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Putting prevention into practice (Green Book)

How to refer

Research shows that there are major barriers to GPs engaging with other agencies to provide prevention, primary health and community support services.190 These include:

  • GPs traditionally refer to an individual specialist who is known to them, rather than a service type
  • feedback on new referrals may take longer
  • increased time taken to identify new referral sources
  • the lack of up-to-date information on referral sources.

For patients, the concerns are:

  • referral to inappropriate or poor quality services
  • referral to services they find difficult to reach or to afford
  • poor communication with the patient
  • poor exchange of information between their GP and the service they are referred to.

Strategies that have worked for some divisions of general practice in addressing the above concerns include:

  • Creating a referral resource directory of quality services and supports that is easy to update
  • Identifying a set of central referral numbers (eg. The Cancer Council Australia) where the agency will identify the patient’s needs and refer on appropriately
  • Establishing or advocating for access to a range of health support services for your region on behalf of vulnerable groups of patients. A critical success factor is marketing the referral service so that GPs are aware of their availability.

Vietnamese Primary Health Care Network – the key to the future of primary health service delivery

The aim is to develop and implement a primary health care networking model that effectively links health and other services for Vietnamese people in a local government area. It was born out of a need to provide comprehensive and accessible primary health care to a large culturally and linguistically diverse group with complex socioeconomic and health issues, and a need to link service providers and clients to provide more effective and efficient health care.

Twenty Vietnamese GPs and six primary health care services are connected as part of the network, including speech pathology, hearing clinic, community counselling, community nursing, ambulatory care and dietetic/nutrition services. There are a range of partners in the network including GPs, the local health service, divisions of general practice, occupational therapists, pharmacists, multicultural health organisations, Vietnamese NGOs and associations, and community groups. Implementation strategies include case conferencing, care planning, establishing a referral system and communication strategy. Support for health service providers included:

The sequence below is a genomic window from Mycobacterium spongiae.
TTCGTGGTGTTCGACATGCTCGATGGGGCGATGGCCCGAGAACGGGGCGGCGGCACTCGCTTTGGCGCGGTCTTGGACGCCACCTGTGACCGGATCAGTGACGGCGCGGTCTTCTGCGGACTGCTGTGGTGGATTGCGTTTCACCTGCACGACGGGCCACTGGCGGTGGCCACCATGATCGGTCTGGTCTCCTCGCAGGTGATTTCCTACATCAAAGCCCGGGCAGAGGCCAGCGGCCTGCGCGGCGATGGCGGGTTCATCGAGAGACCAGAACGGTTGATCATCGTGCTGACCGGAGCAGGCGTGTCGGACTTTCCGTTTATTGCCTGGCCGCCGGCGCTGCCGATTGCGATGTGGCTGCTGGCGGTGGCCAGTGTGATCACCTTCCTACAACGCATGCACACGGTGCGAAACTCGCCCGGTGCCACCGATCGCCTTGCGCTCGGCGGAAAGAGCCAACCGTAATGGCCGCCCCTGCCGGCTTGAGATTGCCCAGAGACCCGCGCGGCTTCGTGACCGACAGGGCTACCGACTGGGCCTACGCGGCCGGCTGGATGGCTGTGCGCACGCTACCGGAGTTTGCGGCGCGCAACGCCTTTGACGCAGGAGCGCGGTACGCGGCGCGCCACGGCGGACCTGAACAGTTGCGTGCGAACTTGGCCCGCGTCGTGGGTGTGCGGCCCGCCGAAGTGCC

• an education plan targeting GPs and other service providers
  • a single contact point to advise/support in relation to direct client care and information flow
  • a core primary health care team to work with GPs
  • appropriate strategies to support Vietnamese GPs

Strategies to improve client access to health services included:

  • identifying access issues for Vietnamese clients and developing strategies to address them
  • single point of entry to the health service
  • timely referral to appropriate services
  • liaison and follow up for referrals with the health service
  • identifying key contacts among the partners to facilitate more timely access to information and services
  • increased use of care planning and case conferencing in recognition of the complex needs.

Hien Le, Vietnamese Primary Health Care Network, New South Wales